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Poa[2] is a genus of about 500 species of grasses, native to the temperate regions of both hemispheres. Common names include meadow-grass (mainly in Europe and Asia), bluegrass (mainly in North America), tussock (some New Zealand species), and speargrass. Poa (πόα) is Greek for "fodder". Poa are members of the Pooideae subfamily of the Poaceae family.[3][4][5][6]

Poa
Poa annua.jpg
Annual meadow-grass (Poa annua)
Scientific classification e
Kingdom: Plantae
Clade: Angiosperms
Clade: Monocots
Clade: Commelinids
Order: Poales
Family: Poaceae
Tribe: Poeae
Genus: Poa
L.
Synonyms[1]
  • Panicularia Heist. ex Fabr.
  • Poagris Raf.
  • Paneion Lunell
  • Anthochloa Nees & Meyen
  • Dasypoa Pilg.
  • Libyella Pamp.
  • Bellardiochloa Chiov.
  • Arctopoa (Griseb.) Prob.
  • Parodiochloa C.E.Hubb.
  • Tovarochloa T.D.Macfarl. & But
  • Tzvelevia E.B.Alexeev
  • Ochlopoa (Asch. & Graebn.) H.Scholz
  • Nicoraepoa Soreng & L.J.Gillespie
"Bluegrass": The seed pods go from green to purplish blue to brown. During the purplish blue phase the seed stems have a navy-blue coating.
Rough meadow-grass (Poa trivialis), showing the ligule structure

Bluegrass, which has green leaves, derives its name from the seed heads, which are blue when the plant is allowed to grow to its natural height of two to three feet (0.6 to 0.9 meters).[7][8][9]

The genus Poa includes both annual and perennial species. Most are monoecious, but a few are dioecious (separate male and female plants). The leaves are narrow, folded or flat, sometimes bristled, and with the basal sheath flattened or sometimes thickened, with a blunt or hooded apex and membranaceous ligule.[10][11][12]

Contents

Cultivation and usesEdit

Many of the species are important pasture plants, used extensively by grazing livestock. Kentucky bluegrass (Poa pratensis) is the most extensively used cool-season grass used in lawns, sports fields, and golf courses in the United States.[13] Annual bluegrass (Poa annua) can sometimes be considered a weed.[14]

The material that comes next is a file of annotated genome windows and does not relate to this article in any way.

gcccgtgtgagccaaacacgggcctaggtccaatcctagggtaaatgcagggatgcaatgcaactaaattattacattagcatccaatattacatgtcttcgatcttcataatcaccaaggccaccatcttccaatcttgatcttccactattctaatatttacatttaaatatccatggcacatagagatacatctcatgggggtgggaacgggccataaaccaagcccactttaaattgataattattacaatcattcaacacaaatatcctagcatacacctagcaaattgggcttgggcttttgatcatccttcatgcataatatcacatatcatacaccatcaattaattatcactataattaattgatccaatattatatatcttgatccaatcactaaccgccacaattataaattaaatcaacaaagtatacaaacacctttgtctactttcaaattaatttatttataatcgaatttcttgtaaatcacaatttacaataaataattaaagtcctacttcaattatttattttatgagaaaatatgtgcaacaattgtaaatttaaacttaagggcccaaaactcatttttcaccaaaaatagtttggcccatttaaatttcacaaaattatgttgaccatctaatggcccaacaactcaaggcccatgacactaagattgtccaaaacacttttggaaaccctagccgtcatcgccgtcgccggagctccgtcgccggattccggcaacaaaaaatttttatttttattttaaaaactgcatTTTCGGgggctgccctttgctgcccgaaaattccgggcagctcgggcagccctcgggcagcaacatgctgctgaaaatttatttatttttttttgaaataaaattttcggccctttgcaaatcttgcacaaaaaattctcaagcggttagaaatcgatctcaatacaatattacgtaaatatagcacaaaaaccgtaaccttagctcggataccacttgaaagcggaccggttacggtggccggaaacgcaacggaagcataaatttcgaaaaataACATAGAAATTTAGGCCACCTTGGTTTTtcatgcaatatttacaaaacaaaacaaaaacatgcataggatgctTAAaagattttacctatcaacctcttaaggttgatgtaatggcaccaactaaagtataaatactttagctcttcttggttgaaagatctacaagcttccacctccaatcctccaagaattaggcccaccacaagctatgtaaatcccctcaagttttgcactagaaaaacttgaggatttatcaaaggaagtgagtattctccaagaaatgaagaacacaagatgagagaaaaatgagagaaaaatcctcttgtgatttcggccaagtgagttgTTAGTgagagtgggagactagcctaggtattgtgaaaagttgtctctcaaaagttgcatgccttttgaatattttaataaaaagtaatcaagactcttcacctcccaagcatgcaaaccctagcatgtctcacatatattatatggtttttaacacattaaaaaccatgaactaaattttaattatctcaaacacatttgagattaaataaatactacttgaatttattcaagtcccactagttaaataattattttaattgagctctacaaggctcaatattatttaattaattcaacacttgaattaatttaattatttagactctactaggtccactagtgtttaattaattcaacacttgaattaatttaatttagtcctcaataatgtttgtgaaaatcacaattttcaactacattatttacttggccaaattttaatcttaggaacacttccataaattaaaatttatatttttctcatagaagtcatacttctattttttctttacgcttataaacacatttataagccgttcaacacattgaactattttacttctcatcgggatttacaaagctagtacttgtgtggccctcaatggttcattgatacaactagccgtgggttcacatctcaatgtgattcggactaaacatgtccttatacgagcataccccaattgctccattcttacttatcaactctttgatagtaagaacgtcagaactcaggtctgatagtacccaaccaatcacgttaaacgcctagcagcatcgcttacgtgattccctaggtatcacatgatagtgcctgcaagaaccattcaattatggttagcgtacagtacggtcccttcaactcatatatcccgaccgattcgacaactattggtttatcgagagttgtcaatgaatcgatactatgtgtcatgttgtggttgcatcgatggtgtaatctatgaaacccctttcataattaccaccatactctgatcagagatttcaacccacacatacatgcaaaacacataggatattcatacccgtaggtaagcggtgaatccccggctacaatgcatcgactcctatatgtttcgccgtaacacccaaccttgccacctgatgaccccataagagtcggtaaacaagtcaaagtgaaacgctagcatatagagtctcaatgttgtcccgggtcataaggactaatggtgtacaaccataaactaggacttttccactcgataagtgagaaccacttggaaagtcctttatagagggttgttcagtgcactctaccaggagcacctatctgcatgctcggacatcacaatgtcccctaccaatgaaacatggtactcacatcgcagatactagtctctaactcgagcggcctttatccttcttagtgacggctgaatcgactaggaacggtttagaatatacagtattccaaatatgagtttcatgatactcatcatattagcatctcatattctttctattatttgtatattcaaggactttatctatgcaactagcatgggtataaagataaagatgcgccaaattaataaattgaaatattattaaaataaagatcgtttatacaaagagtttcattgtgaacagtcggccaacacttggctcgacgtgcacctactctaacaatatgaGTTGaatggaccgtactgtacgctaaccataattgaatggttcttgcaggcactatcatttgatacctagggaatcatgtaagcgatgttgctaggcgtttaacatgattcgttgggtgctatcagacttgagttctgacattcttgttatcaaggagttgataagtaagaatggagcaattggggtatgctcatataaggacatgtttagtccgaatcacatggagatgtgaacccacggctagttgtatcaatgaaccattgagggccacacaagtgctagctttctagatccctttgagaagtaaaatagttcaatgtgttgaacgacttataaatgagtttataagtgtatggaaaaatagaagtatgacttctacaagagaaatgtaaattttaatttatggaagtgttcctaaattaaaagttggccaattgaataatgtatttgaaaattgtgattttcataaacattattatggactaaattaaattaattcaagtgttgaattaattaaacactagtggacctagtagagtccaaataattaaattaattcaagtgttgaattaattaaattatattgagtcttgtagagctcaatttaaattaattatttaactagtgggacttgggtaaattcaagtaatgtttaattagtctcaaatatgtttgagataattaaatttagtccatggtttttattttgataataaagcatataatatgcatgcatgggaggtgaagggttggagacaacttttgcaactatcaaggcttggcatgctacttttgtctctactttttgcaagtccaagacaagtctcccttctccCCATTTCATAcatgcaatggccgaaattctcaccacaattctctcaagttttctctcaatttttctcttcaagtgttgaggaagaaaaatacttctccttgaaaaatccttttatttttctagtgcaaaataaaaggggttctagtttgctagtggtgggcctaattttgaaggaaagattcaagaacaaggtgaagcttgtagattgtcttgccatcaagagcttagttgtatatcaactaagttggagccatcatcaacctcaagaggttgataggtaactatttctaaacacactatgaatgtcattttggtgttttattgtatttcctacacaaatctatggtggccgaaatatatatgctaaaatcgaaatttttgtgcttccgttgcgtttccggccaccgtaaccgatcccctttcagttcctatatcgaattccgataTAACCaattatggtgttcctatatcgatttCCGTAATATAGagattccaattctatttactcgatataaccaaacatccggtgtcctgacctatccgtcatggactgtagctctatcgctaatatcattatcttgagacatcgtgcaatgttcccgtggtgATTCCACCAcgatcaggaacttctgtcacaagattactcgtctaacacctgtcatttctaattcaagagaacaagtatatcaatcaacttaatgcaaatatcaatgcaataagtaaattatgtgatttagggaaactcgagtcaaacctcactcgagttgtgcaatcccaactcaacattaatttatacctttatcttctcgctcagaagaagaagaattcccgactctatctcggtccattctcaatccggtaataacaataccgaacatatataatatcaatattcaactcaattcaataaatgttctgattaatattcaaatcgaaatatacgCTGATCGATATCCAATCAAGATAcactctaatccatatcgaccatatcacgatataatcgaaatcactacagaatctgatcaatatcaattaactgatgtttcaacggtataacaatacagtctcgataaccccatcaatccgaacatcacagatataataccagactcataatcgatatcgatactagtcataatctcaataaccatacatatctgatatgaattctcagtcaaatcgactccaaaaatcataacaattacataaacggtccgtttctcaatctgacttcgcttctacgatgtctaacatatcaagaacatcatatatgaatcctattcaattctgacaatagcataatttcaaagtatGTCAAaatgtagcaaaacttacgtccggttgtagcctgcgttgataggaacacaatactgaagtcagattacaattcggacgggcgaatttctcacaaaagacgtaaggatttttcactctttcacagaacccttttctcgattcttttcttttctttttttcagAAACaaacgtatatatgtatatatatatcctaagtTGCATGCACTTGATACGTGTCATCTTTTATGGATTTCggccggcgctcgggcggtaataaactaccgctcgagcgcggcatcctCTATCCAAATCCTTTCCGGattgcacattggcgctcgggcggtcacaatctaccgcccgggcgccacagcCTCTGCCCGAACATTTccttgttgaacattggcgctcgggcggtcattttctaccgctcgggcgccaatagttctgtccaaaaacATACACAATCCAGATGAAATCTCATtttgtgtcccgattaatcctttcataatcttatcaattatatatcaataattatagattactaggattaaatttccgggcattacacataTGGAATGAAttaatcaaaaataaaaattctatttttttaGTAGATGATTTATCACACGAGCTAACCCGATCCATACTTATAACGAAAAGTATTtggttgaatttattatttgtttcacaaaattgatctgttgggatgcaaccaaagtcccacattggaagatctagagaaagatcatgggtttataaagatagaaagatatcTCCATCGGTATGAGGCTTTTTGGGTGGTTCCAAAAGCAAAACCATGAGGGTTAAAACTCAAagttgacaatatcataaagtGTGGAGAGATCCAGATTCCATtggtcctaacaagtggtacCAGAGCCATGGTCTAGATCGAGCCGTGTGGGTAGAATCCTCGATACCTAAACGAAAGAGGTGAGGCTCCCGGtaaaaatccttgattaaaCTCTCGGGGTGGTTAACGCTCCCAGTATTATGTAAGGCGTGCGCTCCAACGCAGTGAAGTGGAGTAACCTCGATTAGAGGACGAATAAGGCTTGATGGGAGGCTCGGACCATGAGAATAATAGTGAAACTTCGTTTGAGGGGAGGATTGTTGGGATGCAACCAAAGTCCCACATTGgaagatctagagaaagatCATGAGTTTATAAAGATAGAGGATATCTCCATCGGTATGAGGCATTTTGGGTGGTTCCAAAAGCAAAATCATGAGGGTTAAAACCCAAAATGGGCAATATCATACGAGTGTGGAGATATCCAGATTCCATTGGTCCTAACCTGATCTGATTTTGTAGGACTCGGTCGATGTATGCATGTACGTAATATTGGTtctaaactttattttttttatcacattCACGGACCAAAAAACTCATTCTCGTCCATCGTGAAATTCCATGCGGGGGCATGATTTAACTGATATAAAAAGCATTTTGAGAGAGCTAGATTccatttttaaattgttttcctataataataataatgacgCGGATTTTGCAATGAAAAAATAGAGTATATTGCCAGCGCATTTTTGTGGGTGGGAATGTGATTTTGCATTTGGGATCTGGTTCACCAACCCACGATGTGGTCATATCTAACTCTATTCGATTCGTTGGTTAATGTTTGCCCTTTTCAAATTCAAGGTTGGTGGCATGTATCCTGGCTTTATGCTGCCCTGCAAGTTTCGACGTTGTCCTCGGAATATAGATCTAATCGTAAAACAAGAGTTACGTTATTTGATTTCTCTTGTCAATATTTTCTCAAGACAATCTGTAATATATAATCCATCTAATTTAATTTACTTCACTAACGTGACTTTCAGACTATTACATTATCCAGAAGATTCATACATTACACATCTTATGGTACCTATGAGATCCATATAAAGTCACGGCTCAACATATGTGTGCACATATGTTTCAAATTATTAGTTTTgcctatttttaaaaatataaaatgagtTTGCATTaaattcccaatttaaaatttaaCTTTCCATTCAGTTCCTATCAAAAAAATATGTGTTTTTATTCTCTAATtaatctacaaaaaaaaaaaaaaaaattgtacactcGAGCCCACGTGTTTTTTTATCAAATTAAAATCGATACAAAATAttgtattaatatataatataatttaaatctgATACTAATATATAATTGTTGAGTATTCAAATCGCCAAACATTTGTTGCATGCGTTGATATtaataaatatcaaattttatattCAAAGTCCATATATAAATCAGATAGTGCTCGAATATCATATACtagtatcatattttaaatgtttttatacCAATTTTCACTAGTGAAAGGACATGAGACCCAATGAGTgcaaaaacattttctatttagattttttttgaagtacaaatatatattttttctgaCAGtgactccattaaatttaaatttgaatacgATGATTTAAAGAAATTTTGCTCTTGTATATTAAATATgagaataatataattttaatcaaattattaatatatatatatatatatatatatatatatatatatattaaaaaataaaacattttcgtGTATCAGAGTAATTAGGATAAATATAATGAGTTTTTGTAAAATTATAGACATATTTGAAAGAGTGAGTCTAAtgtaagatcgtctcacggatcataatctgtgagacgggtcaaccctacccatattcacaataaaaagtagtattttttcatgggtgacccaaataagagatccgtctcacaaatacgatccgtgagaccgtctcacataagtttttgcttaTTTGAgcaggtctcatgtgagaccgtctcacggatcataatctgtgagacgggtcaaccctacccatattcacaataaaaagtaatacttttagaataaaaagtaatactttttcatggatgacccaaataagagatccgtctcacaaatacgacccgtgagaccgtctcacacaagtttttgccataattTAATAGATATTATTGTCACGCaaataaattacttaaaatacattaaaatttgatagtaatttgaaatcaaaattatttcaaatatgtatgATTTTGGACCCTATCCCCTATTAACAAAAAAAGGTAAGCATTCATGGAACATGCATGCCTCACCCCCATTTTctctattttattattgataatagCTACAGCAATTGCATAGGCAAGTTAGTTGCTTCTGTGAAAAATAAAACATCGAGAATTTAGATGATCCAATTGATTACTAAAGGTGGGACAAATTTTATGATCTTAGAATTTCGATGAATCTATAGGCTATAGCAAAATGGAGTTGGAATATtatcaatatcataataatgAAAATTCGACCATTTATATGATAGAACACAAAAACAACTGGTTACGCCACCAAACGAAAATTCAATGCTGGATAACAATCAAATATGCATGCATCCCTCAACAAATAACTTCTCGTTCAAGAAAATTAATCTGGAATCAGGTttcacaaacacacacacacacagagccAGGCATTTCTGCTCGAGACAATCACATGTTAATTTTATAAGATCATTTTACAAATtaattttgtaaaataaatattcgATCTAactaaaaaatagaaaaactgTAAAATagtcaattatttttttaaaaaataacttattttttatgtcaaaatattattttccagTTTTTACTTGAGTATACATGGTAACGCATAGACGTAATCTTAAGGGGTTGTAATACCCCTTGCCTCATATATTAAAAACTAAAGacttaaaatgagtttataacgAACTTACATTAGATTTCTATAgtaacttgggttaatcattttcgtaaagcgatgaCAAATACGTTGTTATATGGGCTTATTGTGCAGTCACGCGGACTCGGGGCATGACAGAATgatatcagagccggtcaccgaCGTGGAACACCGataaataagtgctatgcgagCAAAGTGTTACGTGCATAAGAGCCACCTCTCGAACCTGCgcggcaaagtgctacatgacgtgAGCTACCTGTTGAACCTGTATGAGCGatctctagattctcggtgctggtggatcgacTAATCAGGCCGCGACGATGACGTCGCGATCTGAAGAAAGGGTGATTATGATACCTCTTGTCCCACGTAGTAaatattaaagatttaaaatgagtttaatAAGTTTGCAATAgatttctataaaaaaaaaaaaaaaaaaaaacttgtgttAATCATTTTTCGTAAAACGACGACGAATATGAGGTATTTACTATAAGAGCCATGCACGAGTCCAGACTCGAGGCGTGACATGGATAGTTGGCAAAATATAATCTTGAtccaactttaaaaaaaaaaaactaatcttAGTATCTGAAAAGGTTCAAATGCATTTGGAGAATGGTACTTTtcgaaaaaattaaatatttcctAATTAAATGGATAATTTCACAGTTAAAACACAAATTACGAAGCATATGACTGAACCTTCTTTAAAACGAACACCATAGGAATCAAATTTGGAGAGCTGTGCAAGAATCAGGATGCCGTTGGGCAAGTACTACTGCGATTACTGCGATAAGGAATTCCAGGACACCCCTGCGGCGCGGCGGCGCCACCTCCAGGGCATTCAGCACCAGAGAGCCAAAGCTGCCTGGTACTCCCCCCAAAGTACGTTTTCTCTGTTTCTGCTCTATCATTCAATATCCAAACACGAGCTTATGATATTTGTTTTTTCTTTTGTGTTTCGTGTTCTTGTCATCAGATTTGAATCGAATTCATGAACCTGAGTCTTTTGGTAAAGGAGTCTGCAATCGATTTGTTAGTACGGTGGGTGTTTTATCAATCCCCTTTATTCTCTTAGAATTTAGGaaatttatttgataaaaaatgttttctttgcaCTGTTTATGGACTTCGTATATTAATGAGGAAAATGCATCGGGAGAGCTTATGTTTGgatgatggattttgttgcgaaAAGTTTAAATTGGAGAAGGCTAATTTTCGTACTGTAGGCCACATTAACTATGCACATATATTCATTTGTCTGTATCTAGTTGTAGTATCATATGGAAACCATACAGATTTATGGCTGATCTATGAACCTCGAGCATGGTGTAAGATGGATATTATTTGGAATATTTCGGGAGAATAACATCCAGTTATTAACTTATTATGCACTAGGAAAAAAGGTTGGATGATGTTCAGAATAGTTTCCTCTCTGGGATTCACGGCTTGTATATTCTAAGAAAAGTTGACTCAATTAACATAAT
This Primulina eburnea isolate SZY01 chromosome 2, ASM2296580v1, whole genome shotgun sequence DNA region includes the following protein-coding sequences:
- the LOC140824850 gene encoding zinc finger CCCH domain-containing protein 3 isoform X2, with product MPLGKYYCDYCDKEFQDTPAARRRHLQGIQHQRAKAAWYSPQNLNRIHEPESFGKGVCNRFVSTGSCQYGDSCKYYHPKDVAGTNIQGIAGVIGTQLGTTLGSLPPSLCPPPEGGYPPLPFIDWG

According to second-century physician Galen, the roots of certain species are good for treating fresh wounds and bleeding. In the sixteenth century, Poa grasses were used to treat inflammation of the kidney.[15]

Some of the Poa species are popular for gardens and for landscaping in New Zealand.

Insect foodplantEdit

Lepidoptera whose caterpillars feed on Poa include:

Selected speciesEdit

ReferencesEdit

  1. ^ Kew World Checklist of Selected Plant Families
  2. ^ From Greek πόα "grass, meadow."
  3. ^ Flora of China Vol. 22 Page 257 早熟禾属 zao shu he shu Poa Linnaeus, Sp. Pl. 1: 67. 1753
  4. ^ Flora of Pakistan
  5. ^ Altervista Flora Italiana, genera Poa includes photos and distribution maps for several species
  6. ^ Soreng, R. J. & P. M. Peterson. 2012. Revision of Poa L. (Poaceae, Pooideae, Poeae, Poinae) in Mexico: new records, re-evaluation of P. ruprechtii, and two new species, P. palmeri and P. wendtii. PhytoKeys 15: 1–104
  7. ^ What Makes Kentucky's Bluegrass Blue. New York Times. June 3, 1993.]
  8. ^ Longhi-Wagner, H. M. 1987. Gramineae. Tribo Poeae, in Fl. Ilust. Rio Grande do Sul. Boletim do Instituto de Biociências, Universidade Federal do Rio Grande do Sul 41: 1–191
  9. ^ Zon, A. P. M. v. 1992. Graminées du Cameroun. Wageningen Agricultural University Papers 92–1(2): 1–557
  10. ^ Cabi, E. & M. Doğan. 2012. Poaceae. 690–756. In A. Güner, S. Aslan, T. Ekim, M. Vural & M. T. Babaç (eds.) Türkiye Bitkileri Listesi. Nezahat Gökyiğit Botanik Bahçesi ve Flora Araştırmaları Derneği Yayını, Istanbul
  11. ^ Gibbs Russell, L. W., M. Koekermoer, L. Smook, N. P. Barker, H. M. Anderson & M. J. Dallwitz. 1990. Grasses of Southern Africa. Memoirs of the Botanical Survey of South Africa 58: i–ix,.
  12. ^ Negritto, M. A. & A. M. Antón. 2000. Revisión de las especies de Poa (Poaceae) del noroeste argentino. Kurtziana 28(1): 95–136
  13. ^ Dvorchak, Robert (June 13, 2007). "Oakmont-inspired Stimpmeter allows USGA to accurately measure speed, consistency of putting surfaces". Pittsburgh Post-Gazette. Retrieved 2007-09-08. 
  14. ^ Ohlendorf, B.; Cudney, D. W.; Elmore, C. L.; Gibeault, V. A. (April 2003). "Annual Bluegrass Management Guidelines--UC IPM". University of California. Retrieved 2007-09-08. 
  15. ^ Gerarde, John (1597). "The Herball or Generall Historie Of Plantes". Retrieved 2009-01-11.